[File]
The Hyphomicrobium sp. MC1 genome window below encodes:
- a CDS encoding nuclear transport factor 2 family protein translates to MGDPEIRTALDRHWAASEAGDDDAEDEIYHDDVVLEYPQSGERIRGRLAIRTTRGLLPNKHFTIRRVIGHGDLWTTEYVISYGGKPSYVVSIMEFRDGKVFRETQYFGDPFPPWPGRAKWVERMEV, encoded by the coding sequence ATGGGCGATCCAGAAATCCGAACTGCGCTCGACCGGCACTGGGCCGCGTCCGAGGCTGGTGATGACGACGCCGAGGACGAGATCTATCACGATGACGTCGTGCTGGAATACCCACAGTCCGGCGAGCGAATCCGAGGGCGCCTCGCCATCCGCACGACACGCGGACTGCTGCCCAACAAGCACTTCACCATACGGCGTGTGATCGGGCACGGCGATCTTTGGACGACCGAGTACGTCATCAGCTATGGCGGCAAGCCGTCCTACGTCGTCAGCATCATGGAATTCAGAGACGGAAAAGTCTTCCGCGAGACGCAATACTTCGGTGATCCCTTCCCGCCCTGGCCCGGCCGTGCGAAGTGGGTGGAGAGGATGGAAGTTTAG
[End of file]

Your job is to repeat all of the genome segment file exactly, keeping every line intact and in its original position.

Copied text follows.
The Hyphomicrobium sp. MC1 genome window below encodes:
- a CDS encoding nuclear transport factor 2 family protein translates to MGDPEIRTALDRHWAASEAGDDDAEDEIYHDDVVLEYPQSGERIRGRLAIRTTRGLLPNKHFTIRRVIGHGDLWTTEYVISYGGKPSYVVSIMEFRDGKVFRETQYFGDPFPPWPGRAKWVERMEV, encoded by the coding sequence ATGGGCGATCCAGAAATCCGAACTGCGCTCGACCGGCACTGGGCCGCGTCCGAGGCTGGTGATGACGACGCCGAGGACGAGATCTATCACGATGACGTCGTGCTGGAATACCCACAGTCCGGCGAGCGAATCCGAGGGCGCCTCGCCATCCGCACGACACGCGGACTGCTGCCCAACAAGCACTTCACCATACGGCGTGTGATCGGGCACGGCGATCTTTGGACGACCGAGTACGTCATCAGCTATGGCGGCAAGCCGTCCTACGTCGTCAGCATCATGGAATTCAGAGACGGAAAAGTCTTCCGCGAGACGCAATACTTCGGTGATCCCTTCCCGCCCTGGCCCGGCCGTGCGAAGTGGGTGGAGAGGATGGAAGTTTAG